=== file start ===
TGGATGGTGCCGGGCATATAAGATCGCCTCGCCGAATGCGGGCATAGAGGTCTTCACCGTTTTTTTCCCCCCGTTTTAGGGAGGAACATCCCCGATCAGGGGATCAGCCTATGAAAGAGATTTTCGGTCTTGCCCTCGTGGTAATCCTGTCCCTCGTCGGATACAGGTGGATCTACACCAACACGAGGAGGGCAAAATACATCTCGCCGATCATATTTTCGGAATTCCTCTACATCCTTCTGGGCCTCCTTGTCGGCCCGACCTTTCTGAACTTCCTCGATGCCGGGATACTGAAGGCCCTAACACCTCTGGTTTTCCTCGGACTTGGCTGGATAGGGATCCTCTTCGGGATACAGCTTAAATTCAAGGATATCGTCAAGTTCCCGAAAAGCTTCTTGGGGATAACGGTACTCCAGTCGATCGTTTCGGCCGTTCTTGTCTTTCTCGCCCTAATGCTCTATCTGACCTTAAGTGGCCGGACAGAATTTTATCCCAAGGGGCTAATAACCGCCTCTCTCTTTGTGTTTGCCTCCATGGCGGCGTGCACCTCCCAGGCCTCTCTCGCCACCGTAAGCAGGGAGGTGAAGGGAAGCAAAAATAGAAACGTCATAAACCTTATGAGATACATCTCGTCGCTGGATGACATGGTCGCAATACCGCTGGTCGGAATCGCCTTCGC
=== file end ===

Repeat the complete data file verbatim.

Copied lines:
TGGATGGTGCCGGGCATATAAGATCGCCTCGCCGAATGCGGGCATAGAGGTCTTCACCGTTTTTTTCCCCCCGTTTTAGGGAGGAACATCCCCGATCAGGGGATCAGCCTATGAAAGAGATTTTCGGTCTTGCCCTCGTGGTAATCCTGTCCCTCGTCGGATACAGGTGGATCTACACCAACACGAGGAGGGCAAAATACATCTCGCCGATCATATTTTCGGAATTCCTCTACATCCTTCTGGGCCTCCTTGTCGGCCCGACCTTTCTGAACTTCCTCGATGCCGGGATACTGAAGGCCCTAACACCTCTGGTTTTCCTCGGACTTGGCTGGATAGGGATCCTCTTCGGGATACAGCTTAAATTCAAGGATATCGTCAAGTTCCCGAAAAGCTTCTTGGGGATAACGGTACTCCAGTCGATCGTTTCGGCCGTTCTTGTCTTTCTCGCCCTAATGCTCTATCTGACCTTAAGTGGCCGGACAGAATTTTATCCCAAGGGGCTAATAACCGCCTCTCTCTTTGTGTTTGCCTCCATGGCGGCGTGCACCTCCCAGGCCTCTCTCGCCACCGTAAGCAGGGAGGTGAAGGGAAGCAAAAATAGAAACGTCATAAACCTTATGAGATACATCTCGTCGCTGGATGACATGGTCGCAATACCGCTGGTCGGAATCGCCTTCGC